By Karen Sribney, M.Ed., Registered Psychologist
Originally published by Eckert Centre in 2009; minor revisions made in 2015
Shyness, in our culture, is considered to be a negative attribute, one that we wish to change either in ourselves or in our children. But when we look at shyness through the lens of attachment to those important in our lives, we see that shyness serves an important function. Have you ever seen a person act shy around someone to whom they have a relationship with, in other words, with a person to whom they are “attached?” This rarely appears to be the case. Dr. Gordon Neufeld, a developmental psychologist who specializes in parent-child attachment, states that, “shyness is an attachment force, designed to shut the child down socially, discouraging any interaction with those outside her nexus of safe connections” (Neufeld & Mate, 2004, p. 238). Next time your child is shy around someone, pay attention to their body language. They will usually turn towards the person with whom they are attached (even cling to them), and turn away from the ‘stranger.’ This is natural, stranger-danger protection. Even though they would be unable to put their behavior into words, they are doing their best to protect themselves, and their attachment relationship, from this person whom they do not know, nor trust.
Concern should instead lay in the lack of shyness some children and adults demonstrate in today’s culture. Children who are peer-focused seem very confident and social around their peers and likely receive accolades for their social skills. Yet these same “outgoing” children shy away from contact with important adults and gravitate to their peers to get their emotional needs met. So what happens when these children try to get their needs met by their same-age peers? Sadly, usually heartache. Their peers do not yet have the experience or share the same care for the child as an adult caretaker would.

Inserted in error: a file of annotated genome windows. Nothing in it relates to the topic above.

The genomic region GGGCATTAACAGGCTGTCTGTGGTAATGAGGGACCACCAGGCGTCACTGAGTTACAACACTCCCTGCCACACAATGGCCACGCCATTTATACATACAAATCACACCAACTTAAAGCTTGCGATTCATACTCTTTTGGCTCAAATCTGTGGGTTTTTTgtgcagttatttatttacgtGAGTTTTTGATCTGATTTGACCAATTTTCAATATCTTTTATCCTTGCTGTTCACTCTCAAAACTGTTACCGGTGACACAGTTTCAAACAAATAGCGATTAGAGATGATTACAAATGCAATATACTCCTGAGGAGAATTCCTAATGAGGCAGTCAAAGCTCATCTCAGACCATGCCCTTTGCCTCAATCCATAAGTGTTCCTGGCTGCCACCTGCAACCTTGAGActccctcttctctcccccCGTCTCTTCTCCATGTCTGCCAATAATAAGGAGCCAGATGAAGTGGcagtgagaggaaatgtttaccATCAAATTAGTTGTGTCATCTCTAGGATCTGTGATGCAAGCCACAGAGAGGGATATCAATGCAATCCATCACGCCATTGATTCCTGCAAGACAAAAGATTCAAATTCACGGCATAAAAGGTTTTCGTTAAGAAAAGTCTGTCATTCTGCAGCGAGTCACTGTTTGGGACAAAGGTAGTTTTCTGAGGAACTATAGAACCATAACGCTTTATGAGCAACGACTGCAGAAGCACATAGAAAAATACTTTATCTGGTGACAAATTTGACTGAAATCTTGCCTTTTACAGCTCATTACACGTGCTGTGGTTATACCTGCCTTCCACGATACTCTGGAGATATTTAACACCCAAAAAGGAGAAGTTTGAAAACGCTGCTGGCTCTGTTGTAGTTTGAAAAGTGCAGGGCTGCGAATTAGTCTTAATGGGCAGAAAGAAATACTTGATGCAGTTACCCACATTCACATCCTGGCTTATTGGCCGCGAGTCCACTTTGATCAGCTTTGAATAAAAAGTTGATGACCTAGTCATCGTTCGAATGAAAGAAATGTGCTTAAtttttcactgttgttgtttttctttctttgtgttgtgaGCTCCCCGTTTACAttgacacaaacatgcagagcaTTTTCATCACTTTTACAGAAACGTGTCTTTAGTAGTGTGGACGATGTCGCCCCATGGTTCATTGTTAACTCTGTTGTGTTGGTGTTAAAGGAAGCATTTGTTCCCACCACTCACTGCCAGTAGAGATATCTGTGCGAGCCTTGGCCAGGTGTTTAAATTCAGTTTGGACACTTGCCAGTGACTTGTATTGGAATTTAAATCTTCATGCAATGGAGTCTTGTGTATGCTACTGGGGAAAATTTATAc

So we need to be careful before we make the decision that our child’s shyness is a problem. Most children who demonstrate shyness around new people – peers and adults alike – likely have at least one strong adult relationship where they can safely get their emotional needs met. This is preferable to the child who is overly concerned with their peer relationships and seeks comfort from age-mates who are not highly skilled listeners or problem-solvers.
The best way to deal with shyness, according to Dr. Neufeld, is to encourage warm relationships with the adults who care for and teach our children. If our child is behaving shyly in any caretaking-type setting, it should be a sign to us that the relationship is not yet to a level where that child is ready to be taken care of by that person. A safe relationship is created by building the connection between the child and the caretaker and it takes time and thoughtful planning.
Finally, it appears to be a popular belief in our culture that the earlier we get our children out into the world to socialize, the better our child will be socially and the more friends they will have. There is no data to support this belief. In fact, the opposite appears to be true. According to Neufeld, the more time children spend with one another, the less likely they are to get along and to fit into civil society. His reasoning suggests that if we took the above popular belief to the extreme, we would see street kids and gang members being model members of a socialized society. The point is, if your shy child prefers to spend time with his/her adult attachment figures, assuming a healthy attachment relationship, chances are they will learn much more about being a civilized and social being in an adult’s presence. As well, they are more likely to develop healthier relationships with peers and other adults as they have a better developed “inner guide” that can assess which peers would make good friends and which adults would make a trusted confidant.
To consult and come up with a plan regarding your child’s shyness or anxiety, please contact Eckert Psychology & Education Centre.
Neufeld, G. & Mate, G. (2004). Hold on to your kids: Why parents need to matter more than peers. Toronto, ON: Random House of Canada